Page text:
“South of Union Square, the Birthplace of American Modernism” is a series that explores how the area south of Union Square shaped some of the most influential American artists of the 20th century.
Throughout the 20th century, the area south of Union Square attracted painters, writers, publishers, and radical social organizations, many of whom were challenging accepted American social and cultural ideals. This area is true crossroads — where art, politics, industry, commerce, the New York elite, and the working class collided to create an eclectic culture and built environment emblematic of New York City’s status as America’s “melting pot.” It was an ideal environment for inspiring creative expression, so much so that the area has its own art movement — the social realist Fourteenth Street School — named after it. The Art Students League, an artist-founded institution that began in 1875 when many art students became dissatisfied with the lack of quality instruction in the basics of portraiture, sculpture, and composition offered by New York art schools, was an incubator for the Fourteenth Street School artists who were instrumental in distinguishing American art from its European peers.
Mary Fife Laning (August 26, 1900 – December 1990) was a native of Canton, OH who contributed an unwavering feminist perspective to the Fourteenth Street School. She moved to New York in 1925 to study at the Cooper Union, and in 1930 began to study at the Art Students League under Kenneth Hayes Miller. There she learned alongside Isabel Bishop, Reginald Marsh, Raphael Soyer, and Edward Laning, whom she married in 1933. From 1936 to 1937, Fife Laning worked with Reginald Marsh on the Work Progress Administration-funded murals on the rotunda ceiling of the U.S. Customs House in Lower Manhattan. Mary Fife Laning’s most well-known work, A Place in the Sun (1934) is an empathetic yet formidable portrayal of four young women taking their lunch break on the rooftop of an office building. Unlike Isabel Bishop’s office girls, who are rendered as near apparitions, Fife Laning’s women are the embodiment of fortitude. This work was exhibited to much acclaim in the 1937 Annual Exhibition of Contemporary American Painting at the Whitney Museum of American Art.
In the 1930s and 1940s, Fourteenth Street and the area south of Union Square were popularly known as “the Poor Man’s Fifth Avenue,” a center for shopping and bawdy entertainment for average and working-class New Yorkers. One of the central shopping destinations on Fourteenth Street was S. Klein’s. Founded in 1906 by Samuel Klein, the flagship store was located at Union Square East and East 14th Street, right by “Dead Man’s Curve” and where the 1987 Zeckendorf Towers stand today. The discount retailer expanded to 19 stores in the New York Metropolitan area before the franchise closed all of its stores in 1978. Many of the Fourteenth Street School painters explored the motif of the female shopper, but Mary Fife Laning was the only one to depict the true chaos and sport of bargain shopping with a heavy dose of satire. In her work Klein’s Dressing Room, from the 1930s, Fife Laning depicts two groups of women in contorted baroque poses as they struggle in and out of new garments in search of a deal. Limbs are akimbo; the floor is littered with dresses, skirts, gloves, hats, bows, ornaments, bows and drapery. Commentators marvel at the exuberance of the Klein’s ritual, with shoppers treating bargains as a life-and-death matter.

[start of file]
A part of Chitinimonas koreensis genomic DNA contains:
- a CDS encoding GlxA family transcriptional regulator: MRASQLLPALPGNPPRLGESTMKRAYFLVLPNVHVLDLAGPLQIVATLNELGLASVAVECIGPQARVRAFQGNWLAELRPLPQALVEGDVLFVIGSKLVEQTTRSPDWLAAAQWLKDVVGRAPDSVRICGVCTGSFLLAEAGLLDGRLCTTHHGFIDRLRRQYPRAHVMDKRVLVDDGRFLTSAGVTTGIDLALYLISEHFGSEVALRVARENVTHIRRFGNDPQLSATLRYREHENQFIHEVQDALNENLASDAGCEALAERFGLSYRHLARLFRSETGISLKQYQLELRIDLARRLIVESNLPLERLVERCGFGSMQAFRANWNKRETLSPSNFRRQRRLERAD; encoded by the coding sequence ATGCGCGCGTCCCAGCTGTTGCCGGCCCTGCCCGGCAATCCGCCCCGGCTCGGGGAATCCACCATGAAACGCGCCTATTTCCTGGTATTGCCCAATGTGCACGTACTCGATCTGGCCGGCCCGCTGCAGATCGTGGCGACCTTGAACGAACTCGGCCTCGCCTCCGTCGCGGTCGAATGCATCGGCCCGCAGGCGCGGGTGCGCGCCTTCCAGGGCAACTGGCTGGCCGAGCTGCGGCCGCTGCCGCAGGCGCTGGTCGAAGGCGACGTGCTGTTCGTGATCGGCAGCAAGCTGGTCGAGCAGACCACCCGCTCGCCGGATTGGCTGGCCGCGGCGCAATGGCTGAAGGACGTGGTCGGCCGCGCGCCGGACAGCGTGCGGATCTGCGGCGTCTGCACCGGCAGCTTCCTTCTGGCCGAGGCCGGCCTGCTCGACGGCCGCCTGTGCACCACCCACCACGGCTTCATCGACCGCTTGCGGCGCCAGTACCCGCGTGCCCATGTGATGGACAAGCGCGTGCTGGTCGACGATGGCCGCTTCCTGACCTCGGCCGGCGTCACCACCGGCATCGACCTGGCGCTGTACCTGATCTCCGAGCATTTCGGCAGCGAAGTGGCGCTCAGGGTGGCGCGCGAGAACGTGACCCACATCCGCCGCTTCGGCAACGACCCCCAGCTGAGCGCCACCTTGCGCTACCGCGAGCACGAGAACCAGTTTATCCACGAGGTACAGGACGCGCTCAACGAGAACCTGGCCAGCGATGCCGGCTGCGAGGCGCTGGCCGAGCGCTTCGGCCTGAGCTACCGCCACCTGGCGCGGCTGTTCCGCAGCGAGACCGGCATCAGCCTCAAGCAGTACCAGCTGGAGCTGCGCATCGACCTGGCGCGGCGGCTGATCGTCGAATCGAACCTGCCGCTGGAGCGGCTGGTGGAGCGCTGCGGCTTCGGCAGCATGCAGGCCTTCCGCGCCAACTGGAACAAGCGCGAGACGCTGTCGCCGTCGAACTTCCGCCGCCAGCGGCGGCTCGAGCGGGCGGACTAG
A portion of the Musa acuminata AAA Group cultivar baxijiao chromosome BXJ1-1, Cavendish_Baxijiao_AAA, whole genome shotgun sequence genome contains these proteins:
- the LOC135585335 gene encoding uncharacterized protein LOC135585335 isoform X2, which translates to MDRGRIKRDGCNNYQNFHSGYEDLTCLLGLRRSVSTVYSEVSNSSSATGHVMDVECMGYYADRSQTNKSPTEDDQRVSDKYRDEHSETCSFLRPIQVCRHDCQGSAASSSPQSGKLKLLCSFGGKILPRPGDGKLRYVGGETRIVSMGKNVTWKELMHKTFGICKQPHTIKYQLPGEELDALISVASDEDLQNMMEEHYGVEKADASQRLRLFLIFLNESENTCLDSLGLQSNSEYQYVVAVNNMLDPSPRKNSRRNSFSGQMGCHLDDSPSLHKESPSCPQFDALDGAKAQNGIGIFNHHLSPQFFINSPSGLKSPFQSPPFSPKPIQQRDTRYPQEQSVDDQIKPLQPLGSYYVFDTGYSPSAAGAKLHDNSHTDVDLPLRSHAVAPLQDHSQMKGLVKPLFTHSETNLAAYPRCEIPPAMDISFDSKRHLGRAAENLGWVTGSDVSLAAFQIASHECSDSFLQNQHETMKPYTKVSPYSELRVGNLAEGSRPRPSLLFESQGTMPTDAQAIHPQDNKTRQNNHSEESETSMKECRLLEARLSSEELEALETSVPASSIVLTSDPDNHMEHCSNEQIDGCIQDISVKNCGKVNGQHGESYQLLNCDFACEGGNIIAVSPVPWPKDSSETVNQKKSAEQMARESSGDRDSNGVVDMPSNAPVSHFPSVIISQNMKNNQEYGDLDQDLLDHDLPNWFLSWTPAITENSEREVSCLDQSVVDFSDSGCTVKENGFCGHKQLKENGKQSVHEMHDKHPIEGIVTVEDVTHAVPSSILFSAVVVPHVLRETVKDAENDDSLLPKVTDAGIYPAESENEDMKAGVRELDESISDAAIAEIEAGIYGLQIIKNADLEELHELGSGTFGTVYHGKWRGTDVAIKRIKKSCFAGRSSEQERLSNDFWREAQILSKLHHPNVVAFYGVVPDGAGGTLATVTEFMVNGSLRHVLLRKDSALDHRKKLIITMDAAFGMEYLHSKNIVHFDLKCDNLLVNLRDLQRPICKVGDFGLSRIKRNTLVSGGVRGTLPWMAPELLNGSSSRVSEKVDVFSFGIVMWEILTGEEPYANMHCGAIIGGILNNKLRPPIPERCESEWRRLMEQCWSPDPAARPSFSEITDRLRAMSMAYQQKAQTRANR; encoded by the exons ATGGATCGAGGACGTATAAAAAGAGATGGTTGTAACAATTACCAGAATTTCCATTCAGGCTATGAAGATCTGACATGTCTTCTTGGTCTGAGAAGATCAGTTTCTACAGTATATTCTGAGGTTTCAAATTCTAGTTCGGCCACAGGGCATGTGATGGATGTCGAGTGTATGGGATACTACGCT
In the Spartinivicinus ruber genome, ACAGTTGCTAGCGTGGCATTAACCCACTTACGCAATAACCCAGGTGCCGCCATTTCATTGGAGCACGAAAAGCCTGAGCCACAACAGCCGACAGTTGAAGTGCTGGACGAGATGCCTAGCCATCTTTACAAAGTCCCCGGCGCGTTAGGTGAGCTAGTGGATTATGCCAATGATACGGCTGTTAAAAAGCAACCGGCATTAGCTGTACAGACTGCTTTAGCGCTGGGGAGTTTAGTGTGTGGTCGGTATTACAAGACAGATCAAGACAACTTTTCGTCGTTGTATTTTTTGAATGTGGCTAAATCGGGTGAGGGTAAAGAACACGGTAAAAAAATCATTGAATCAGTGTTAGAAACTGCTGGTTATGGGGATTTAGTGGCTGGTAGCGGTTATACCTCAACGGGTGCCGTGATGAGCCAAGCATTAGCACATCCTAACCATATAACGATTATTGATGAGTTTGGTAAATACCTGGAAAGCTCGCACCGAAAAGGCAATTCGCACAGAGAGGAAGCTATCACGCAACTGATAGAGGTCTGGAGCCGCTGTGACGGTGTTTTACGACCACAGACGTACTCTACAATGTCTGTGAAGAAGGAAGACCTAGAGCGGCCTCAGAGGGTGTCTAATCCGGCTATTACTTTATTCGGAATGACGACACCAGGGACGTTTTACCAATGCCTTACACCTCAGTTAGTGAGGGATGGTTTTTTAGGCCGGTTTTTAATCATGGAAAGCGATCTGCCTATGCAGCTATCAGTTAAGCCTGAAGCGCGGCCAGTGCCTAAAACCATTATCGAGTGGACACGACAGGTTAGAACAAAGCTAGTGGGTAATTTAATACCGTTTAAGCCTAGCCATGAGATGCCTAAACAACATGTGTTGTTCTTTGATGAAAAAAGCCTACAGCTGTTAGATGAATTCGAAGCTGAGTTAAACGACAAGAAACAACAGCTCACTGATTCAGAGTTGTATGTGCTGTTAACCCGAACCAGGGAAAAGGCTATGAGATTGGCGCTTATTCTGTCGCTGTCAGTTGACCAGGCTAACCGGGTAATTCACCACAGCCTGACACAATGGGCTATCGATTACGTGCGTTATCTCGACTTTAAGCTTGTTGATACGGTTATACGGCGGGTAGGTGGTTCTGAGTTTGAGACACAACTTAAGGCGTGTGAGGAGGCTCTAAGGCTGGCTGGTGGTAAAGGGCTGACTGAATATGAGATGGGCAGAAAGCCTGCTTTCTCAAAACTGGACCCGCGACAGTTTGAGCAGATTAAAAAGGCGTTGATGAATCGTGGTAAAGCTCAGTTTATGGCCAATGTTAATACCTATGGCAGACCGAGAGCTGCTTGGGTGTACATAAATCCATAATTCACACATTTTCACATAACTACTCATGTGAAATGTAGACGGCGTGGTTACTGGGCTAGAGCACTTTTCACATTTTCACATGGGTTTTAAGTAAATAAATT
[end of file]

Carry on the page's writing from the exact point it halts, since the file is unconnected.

Mary Fife Laning’s most well-known lithograph, Lovers on a Stoop printed in 1936, based on her painting Lovers from the previous year, depicts a scene in Greenwich Village. Employing the same Mannerist and Baroque swirl of activity as Klein’s Dressing Room, Fife Laning expertly uses the visual language of the Renaissance to depict a very modern scene. One viewer of the work in 1936 described the print as a “chaotic jigsaw puzzle of bodies possessed by zesty lust writh(ing) outdoors on a summer night in Greenwich Village. Editions of the work were collected widely and are now in the permanent collections of the Whitney Museum of American Art and the Art Institute of Chicago.
Despite her unique mature style and feminist point of view, Mary Fife Laning’s body of work has been overshadowed in prestige and scholarship by that of her partner, Edward Laning. Throughout her life, she was awarded several prestigious honors in the 1960s. Her awards included the National Association of Women Artists’ Lillian Cotton Award in 1966, the National Academy of Design Figure Prize in 1967, and the Pen + Brush Prize in 1969. Fife was influential and active in the arts community through her involvement with the National Association of Women Artists and Pen + Brush Inc.
Despite its rich history, the buildings that housed and inspired Mary Fife Laning and the Fourteenth School artists’ paintings lack landmark protections and remain vulnerable to demolition at any time. You can discover more locations in this neighborhood where painters and sculptors transformed the art world on our #SouthOfUnionSquare Map and Tours. Village Preservation has recently received a series of extraordinary letters from individuals across the world, expressing support for our campaign to landmark a historic district south of Union Square. To help landmark these incredible historic structures and other buildings in this area, click here.